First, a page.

San Diego's ambulance provider faces fines for poor response times

SAN DIEGO – San Diego’s emergency ambulance service soon may face fines and penalties for failing to meet obligations spelled out in its deal inked with the city last year.

The company, Falck Mobile Health Corp., was accused by the city of not fulfilling contractual staffing and service requirements. In a presentation made Wednesday to the city council’s Public Safety and Livable Neighborhoods Committee, data shows that Falck was assessed penalties for its response times, which fell short of compliance citywide in December and January and remained short in some parts of the community into February and March.

The result of those penalties came with nearly $2.4 million in fines, but much of that total from late December to the end of January was waived by the city due to COVID-19-related staffing issues.

San Diego Fire-Rescue Chief Colin Stowell did not mince words about Falck’s performance. He compared the results of the deal to an airplane passenger buying a first-class ticket and instead getting a coach ticket with the airline saying, “Well, you still got to your destination.”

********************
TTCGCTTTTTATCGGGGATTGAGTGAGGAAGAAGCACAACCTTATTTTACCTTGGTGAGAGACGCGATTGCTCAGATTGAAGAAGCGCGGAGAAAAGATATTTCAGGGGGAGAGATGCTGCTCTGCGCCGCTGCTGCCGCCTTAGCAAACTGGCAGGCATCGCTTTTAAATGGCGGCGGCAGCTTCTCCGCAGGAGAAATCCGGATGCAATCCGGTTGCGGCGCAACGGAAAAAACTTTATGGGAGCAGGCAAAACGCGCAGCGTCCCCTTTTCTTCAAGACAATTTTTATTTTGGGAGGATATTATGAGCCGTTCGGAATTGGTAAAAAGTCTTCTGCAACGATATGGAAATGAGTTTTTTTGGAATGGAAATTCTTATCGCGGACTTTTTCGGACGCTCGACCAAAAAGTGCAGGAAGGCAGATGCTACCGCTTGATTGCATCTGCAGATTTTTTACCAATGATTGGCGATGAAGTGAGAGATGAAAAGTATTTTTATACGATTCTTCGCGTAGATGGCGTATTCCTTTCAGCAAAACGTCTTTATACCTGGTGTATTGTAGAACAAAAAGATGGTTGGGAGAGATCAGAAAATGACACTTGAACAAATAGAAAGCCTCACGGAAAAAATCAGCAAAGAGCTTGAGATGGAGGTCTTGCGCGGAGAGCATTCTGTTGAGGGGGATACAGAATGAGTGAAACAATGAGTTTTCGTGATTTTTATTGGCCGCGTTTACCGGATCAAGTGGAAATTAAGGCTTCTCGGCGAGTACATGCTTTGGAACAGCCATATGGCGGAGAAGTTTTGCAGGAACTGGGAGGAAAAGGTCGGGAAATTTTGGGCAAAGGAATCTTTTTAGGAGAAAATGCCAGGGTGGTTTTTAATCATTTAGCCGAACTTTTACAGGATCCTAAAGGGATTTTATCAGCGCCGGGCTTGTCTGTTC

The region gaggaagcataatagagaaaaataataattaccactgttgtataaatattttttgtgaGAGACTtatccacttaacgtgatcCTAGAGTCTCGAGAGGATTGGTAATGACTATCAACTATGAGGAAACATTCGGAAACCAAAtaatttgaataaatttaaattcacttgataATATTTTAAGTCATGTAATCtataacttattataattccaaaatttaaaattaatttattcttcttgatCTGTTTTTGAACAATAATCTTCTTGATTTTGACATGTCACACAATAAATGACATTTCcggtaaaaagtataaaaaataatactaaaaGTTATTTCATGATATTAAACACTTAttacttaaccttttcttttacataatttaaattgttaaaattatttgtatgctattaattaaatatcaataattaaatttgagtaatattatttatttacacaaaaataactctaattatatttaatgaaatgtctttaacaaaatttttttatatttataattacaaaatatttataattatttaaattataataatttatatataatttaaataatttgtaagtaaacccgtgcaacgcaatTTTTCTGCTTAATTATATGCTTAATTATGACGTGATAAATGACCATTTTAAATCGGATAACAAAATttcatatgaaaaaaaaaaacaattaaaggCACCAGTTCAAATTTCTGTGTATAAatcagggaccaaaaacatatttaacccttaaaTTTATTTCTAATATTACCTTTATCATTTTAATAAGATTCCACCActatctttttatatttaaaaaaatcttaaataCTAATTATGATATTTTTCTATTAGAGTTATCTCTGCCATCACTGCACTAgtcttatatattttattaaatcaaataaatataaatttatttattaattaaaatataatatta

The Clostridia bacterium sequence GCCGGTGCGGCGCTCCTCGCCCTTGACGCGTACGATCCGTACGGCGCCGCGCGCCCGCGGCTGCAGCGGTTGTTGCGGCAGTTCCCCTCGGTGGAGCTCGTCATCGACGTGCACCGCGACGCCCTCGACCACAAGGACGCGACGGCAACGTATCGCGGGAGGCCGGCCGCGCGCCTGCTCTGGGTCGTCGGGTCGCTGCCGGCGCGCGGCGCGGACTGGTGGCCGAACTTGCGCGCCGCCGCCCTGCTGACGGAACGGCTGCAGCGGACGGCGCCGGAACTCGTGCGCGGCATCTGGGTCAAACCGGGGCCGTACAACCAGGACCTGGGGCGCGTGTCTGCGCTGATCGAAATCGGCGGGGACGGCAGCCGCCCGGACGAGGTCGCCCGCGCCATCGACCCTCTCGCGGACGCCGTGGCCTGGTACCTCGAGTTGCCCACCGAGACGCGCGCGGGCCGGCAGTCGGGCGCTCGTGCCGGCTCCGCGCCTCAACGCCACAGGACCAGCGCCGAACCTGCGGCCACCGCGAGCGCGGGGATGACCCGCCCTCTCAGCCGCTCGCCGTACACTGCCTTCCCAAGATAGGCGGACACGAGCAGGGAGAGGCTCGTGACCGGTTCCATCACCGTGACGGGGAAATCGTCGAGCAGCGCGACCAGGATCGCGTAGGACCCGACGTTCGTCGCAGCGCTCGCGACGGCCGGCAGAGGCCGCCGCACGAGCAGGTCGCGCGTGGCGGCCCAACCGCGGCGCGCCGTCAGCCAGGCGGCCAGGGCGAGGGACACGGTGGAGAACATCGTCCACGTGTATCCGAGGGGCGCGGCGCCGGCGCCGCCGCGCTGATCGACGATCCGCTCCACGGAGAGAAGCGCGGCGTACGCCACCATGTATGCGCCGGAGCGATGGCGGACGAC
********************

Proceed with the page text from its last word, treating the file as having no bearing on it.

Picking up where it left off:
Stowell made it clear moving ahead that the city expects more of Falck.

“We have about the same service level as we had about a year ago,” he said. “That is not what we expected in this contract. We expected more and that’s what we’re holding them accountable for.”

A Falck spokesperson explained that many of the company’s issues stem from the pandemic and the nationwide shortage of EMTs. By April, he said their response time had improved significantly.

“We were very pleased to report that in April, we were fully compliant in our response times in every zone in the city,” the spokesperson said, adding, “We do appreciate the city’s understanding of the omicron impact and the forgiveness of associated penalties.”

San Diego City Councilmember Marni von Wilpert said she’s “disappointed” that the city isn’t getting what it was promised from Falck.

“The reason Falck got this contract was because they said they were going to do more than AMR,” von Wilpert said. “It’s now May and we’re not there yet.”

She also pushed back on the notion of an EMT shortage in the city “because AMR is hiring so many people.”

“I think Falck needs to think about upping their incentive bonuses,” she said.

Read the entire city staff report on Falck here.

FOX 5’s Dillon Davis contributed to this report.

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